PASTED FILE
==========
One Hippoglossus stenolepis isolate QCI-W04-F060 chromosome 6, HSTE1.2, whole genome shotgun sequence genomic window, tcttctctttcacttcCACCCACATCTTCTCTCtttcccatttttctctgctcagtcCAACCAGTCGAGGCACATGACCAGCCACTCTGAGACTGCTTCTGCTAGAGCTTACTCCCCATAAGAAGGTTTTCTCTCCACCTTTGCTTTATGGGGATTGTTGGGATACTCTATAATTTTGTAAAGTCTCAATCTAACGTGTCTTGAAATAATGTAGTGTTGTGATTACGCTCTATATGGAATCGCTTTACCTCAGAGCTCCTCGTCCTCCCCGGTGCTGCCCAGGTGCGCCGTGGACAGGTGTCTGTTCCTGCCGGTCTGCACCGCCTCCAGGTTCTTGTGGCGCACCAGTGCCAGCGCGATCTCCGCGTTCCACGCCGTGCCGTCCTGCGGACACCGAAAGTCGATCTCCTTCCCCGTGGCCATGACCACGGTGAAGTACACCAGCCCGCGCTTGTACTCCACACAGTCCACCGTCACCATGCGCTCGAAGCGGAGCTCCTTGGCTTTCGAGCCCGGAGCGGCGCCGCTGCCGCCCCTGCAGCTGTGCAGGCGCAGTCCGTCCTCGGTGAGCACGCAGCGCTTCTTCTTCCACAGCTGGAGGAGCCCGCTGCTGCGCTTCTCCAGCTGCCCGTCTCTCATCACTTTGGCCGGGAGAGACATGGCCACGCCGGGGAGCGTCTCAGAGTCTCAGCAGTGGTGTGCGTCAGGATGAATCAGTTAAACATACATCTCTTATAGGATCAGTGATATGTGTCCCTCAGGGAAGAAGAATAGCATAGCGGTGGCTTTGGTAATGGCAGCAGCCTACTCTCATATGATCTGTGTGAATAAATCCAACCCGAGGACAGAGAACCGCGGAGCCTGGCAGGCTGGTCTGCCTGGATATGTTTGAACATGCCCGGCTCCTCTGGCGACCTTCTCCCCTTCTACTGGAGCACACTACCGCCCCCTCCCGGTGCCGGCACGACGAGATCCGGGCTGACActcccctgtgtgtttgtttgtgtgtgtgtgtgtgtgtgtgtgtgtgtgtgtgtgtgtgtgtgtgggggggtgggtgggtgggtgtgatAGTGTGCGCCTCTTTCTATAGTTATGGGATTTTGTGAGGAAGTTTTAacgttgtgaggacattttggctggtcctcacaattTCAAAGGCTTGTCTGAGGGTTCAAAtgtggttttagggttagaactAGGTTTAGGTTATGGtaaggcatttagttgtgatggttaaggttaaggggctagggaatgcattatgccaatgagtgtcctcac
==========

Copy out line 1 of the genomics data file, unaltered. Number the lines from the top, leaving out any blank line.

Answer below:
One Hippoglossus stenolepis isolate QCI-W04-F060 chromosome 6, HSTE1.2, whole genome shotgun sequence genomic window, tcttctctttcacttcCACCCACATCTTCTCTCtttcccatttttctctgctcagtcCAACCAGTCGAGGCACATGACCAGCCACTCTGAGACTGCTTCTGCTAGAGCTTACTCCCCATAAGAAGGTTTTCTCTCCACCTTTGCTTTATGGGGATTGTTGGGATACTCTATAATTTTGTAAAGTCTCAATCTAACGTGTCTTGAAATAATGTAGTGTTGTGATTACGCTCTATATGGAATCGCTTTACCTCAGAGCTCCTCGTCCTCCCCGGTGCTGCCCAGGTGCGCCGTGGACAGGTGTCTGTTCCTGCCGGTCTGCACCGCCTCCAGGTTCTTGTGGCGCACCAGTGCCAGCGCGATCTCCGCGTTCCACGCCGTGCCGTCCTGCGGACACCGAAAGTCGATCTCCTTCCCCGTGGCCATGACCACGGTGAAGTACACCAGCCCGCGCTTGTACTCCACACAGTCCACCGTCACCATGCGCTCGAAGCGGAGCTCCTTGGCTTTCGAGCCCGGAGCGGCGCCGCTGCCGCCCCTGCAGCTGTGCAGGCGCAGTCCGTCCTCGGTGAGCACGCAGCGCTTCTTCTTCCACAGCTGGAGGAGCCCGCTGCTGCGCTTCTCCAGCTGCCCGTCTCTCATCACTTTGGCCGGGAGAGACATGGCCACGCCGGGGAGCGTCTCAGAGTCTCAGCAGTGGTGTGCGTCAGGATGAATCAGTTAAACATACATCTCTTATAGGATCAGTGATATGTGTCCCTCAGGGAAGAAGAATAGCATAGCGGTGGCTTTGGTAATGGCAGCAGCCTACTCTCATATGATCTGTGTGAATAAATCCAACCCGAGGACAGAGAACCGCGGAGCCTGGCAGGCTGGTCTGCCTGGATATGTTTGAACATGCCCGGCTCCTCTGGCGACCTTCTCCCCTTCTACTGGAGCACACTACCGCCCCCTCCCGGTGCCGGCACGACGAGATCCGGGCTGACActcccctgtgtgtttgtttgtgtgtgtgtgtgtgtgtgtgtgtgtgtgtgtgtgtgtgtgtgtgggggggtgggtgggtgggtgtgatAGTGTGCGCCTCTTTCTATAGTTATGGGATTTTGTGAGGAAGTTTTAacgttgtgaggacattttggctggtcctcacaattTCAAAGGCTTGTCTGAGGGTTCAAAtgtggttttagggttagaactAGGTTTAGGTTATGGtaaggcatttagttgtgatggttaaggttaaggggctagggaatgcattatgccaatgagtgtcctcac